Selection is competitive and meeting the minimum entry requirements does not guarantee selection.  Our Admission Criteria and Selection Policy outlines the principles of selection.

    Work and life experience

    If you finished Year 12 more than three years ago or did not finish Year 12, your selection is based on the following.

    Education

    This course uses your entire academic record as part of its selection considerations.

    Senior secondary prerequisite subjects

    Units 3 and 4: a study score of at least 25 in English EAL (English as an additional language) or at least 20 in English other than EAL or equivalent, or Certificate IV: or higher, or concurrent Bachelor study.

    All applicants must meet the minimum English language requirements. Please read about other ways of satisfying the English language proficiency requirement.

    Personal statement

    Applicants who wish their work and volunteer/other experience to be considered as part of their application for entry are required to submit a personal statement with details of their work and volunteer/other experience, motivation to study and any other factors relevant to their application for the course. Learn more about the personal statement.

    STAT Multiple Choice

    Applicants who wish to use a general aptitude test for consideration for entry must complete the STAT (Multiple Choice). Learn more about the STAT Multiple Choice test.

    Selection is competitive and meeting the minimum entry requirements does not guarantee selection.  Our Admission Criteria and Selection Policy outlines the principles of selection.

    Selection adjustments

    Subject adjustment

    A study score of 30 in any Business, Economics, any English, Media, any Mathematics, Psychology, Visual Communication Design or Extended Investigation equals 4 aggregate points per study. Overall maximum of 12 points.

    Access and equity

    Special entry access schemes (SEAS) enable Deakin to consider disadvantaged circumstances you may have experienced and the impact upon your studies. SEAS also allows us to identify if you’re from under-represented groups when making selection decisions for some courses. SEAS does not exempt you from meeting any of the course entry requirements. Learn more about Deakin’s special entry access schemes.

    Admissions information

    Learn more about this course and others that Deakin offers by visiting VTAC for more information. You can also discover how Deakin compares to other universities when it comes to the quality of our teaching and learning by visiting the ComparED website.

    Special entry access schemes (SEAS) enables Deakin to consider disadvantageous circumstances you may have experienced and their impact upon your studies. SEAS also allows us to identify if you're from under-represented groups when making selection decisions for some courses. SEAS does not exempt you from meeting any of the course entry requirements.

    You can also find out about different entry pathways into Deakin courses if you can't get in straight from high school.

    Finally, Deakin is committed to admissions transparency. As part of that commitment, you can learn more about our first intake of 2020 students (PDF, 581.6KB) - their average ATARs, whether they had any previous higher education experience and more.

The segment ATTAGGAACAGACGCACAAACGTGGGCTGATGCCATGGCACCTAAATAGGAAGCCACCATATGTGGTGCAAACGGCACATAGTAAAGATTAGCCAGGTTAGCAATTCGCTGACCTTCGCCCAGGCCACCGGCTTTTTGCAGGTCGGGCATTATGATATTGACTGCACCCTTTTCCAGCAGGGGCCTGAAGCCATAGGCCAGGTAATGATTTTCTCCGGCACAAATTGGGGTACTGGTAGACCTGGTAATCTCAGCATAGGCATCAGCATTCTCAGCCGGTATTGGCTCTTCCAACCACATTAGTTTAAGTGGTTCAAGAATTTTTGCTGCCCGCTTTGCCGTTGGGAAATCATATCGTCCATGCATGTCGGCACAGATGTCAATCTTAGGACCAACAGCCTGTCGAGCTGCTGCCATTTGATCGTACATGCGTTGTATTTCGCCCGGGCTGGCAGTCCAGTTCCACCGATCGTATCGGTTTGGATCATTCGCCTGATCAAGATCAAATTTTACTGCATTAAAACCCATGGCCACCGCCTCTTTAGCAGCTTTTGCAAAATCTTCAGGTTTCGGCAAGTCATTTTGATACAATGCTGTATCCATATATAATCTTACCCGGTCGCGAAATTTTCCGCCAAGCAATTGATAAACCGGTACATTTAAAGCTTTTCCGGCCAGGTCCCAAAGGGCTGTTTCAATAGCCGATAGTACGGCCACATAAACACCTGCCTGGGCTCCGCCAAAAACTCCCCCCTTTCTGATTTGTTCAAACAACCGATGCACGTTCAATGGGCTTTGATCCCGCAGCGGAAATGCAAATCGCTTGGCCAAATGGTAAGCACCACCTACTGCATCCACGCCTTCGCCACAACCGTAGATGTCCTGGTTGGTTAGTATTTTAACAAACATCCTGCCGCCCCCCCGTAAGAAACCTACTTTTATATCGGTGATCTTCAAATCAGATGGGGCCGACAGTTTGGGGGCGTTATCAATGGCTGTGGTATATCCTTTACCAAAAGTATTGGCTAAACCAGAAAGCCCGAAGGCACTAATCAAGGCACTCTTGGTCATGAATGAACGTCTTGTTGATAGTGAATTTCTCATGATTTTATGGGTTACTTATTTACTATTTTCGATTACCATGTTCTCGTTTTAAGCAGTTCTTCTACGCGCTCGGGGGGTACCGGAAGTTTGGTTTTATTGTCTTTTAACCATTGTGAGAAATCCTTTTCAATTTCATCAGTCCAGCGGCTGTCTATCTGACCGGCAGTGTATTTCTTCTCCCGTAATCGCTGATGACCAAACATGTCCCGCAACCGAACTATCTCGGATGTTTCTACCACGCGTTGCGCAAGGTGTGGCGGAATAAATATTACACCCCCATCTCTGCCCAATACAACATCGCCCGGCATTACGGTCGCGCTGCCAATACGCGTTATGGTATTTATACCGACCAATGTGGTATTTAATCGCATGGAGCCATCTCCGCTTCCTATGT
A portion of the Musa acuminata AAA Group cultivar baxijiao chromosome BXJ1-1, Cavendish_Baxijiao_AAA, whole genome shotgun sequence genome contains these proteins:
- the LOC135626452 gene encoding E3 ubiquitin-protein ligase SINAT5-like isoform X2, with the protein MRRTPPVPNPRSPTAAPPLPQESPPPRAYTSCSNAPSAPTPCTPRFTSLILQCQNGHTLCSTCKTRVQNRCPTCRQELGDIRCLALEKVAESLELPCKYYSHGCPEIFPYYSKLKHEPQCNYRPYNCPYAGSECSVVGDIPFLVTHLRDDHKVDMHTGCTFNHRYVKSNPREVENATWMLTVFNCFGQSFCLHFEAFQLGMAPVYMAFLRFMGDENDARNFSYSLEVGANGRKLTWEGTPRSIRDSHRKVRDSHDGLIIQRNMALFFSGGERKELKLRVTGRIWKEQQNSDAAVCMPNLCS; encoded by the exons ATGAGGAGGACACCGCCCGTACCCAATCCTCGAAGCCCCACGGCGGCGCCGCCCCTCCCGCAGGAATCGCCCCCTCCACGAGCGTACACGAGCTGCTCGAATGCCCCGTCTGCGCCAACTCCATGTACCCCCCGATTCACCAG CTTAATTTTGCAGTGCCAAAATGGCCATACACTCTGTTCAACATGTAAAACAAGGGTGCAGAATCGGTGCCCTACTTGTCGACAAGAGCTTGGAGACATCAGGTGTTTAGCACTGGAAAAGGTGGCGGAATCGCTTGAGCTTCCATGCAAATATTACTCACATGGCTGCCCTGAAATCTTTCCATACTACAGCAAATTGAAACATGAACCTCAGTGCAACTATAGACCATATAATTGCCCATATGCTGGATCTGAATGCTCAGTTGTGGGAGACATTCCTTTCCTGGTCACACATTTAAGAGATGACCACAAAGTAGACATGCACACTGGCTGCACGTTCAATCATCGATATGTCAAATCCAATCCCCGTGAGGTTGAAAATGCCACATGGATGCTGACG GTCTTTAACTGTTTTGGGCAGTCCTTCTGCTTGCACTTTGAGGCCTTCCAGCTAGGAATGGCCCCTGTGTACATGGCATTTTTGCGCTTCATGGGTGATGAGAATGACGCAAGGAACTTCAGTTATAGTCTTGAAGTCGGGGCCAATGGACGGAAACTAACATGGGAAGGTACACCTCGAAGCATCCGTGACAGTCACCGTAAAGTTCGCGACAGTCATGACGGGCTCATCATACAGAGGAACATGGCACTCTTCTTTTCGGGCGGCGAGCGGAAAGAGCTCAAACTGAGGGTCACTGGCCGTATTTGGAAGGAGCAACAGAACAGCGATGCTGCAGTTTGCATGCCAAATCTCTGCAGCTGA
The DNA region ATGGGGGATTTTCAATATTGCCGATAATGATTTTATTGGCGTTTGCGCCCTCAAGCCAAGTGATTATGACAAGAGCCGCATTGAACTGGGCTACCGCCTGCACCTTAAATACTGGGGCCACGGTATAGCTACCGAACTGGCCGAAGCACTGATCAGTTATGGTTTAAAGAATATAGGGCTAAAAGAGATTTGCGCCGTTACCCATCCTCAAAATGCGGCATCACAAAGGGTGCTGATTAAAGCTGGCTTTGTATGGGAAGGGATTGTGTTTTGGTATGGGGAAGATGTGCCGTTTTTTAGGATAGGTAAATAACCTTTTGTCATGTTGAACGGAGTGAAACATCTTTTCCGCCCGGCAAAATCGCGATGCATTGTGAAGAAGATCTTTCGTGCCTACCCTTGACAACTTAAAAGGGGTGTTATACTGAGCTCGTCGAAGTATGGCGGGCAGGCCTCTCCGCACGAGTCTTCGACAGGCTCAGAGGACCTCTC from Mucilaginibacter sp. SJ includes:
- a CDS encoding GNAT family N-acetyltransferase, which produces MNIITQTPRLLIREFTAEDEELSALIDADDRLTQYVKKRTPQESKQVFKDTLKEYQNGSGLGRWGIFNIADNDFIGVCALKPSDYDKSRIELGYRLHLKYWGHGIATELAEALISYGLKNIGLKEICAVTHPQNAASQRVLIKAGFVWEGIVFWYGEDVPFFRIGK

Recognition of prior learning

    The University aims to provide students with as much credit as possible for approved prior study or informal learning which exceeds the normal entrance requirements for the course and is within the constraints of the course regulations. Students are required to complete a minimum of one-third of the course at Deakin University, or four credit points, whichever is the greater. In the case of certificates, including graduate certificates, a minimum of two credit points within the course must be completed at Deakin.

    You can also refer to the Recognition of Prior Learning System which outlines the credit that may be granted towards a Deakin University degree and how to apply for credit.

    Fees and scholarships

    Fee information

    Estimated tuition fee - full-fee paying place
    The estimated tuition fee for this course is not currently available due to pending Government legislation.
    Learn more about fees and your options for paying.
    Estimated tuition fee - (CSP)?
    The estimated tuition fee for this course is not currently available due to pending Government legislation.
    Learn more about fees.

    The estimated tuition fee for Commonwealth supported places (CSP) is not currently available due to the Job-ready Graduates Package – higher education reforms recently announced by the Australian Government.

    The tuition fees you pay will depend on the units you choose to study as each unit has its own costs. The 'Estimated tuition fee' is provided as a guide only based on a typical enrolment of students undertaking the first year of this course. The cost will vary depending on the units you choose, your study load, the time it takes to complete your course and any approved Recognition of Prior Learning you have.

    Each unit you enrol in has a credit point value. The 'Estimated tuition fee' is calculated by adding together 8 credit points of a typical combination of units for that course. Eight credit points is used as it represents a typical full-time enrolment load for a year.

    You can find the credit point value of each unit under the Unit Description by searching for the unit in the Handbook.

    Learn more about fees and available payment options.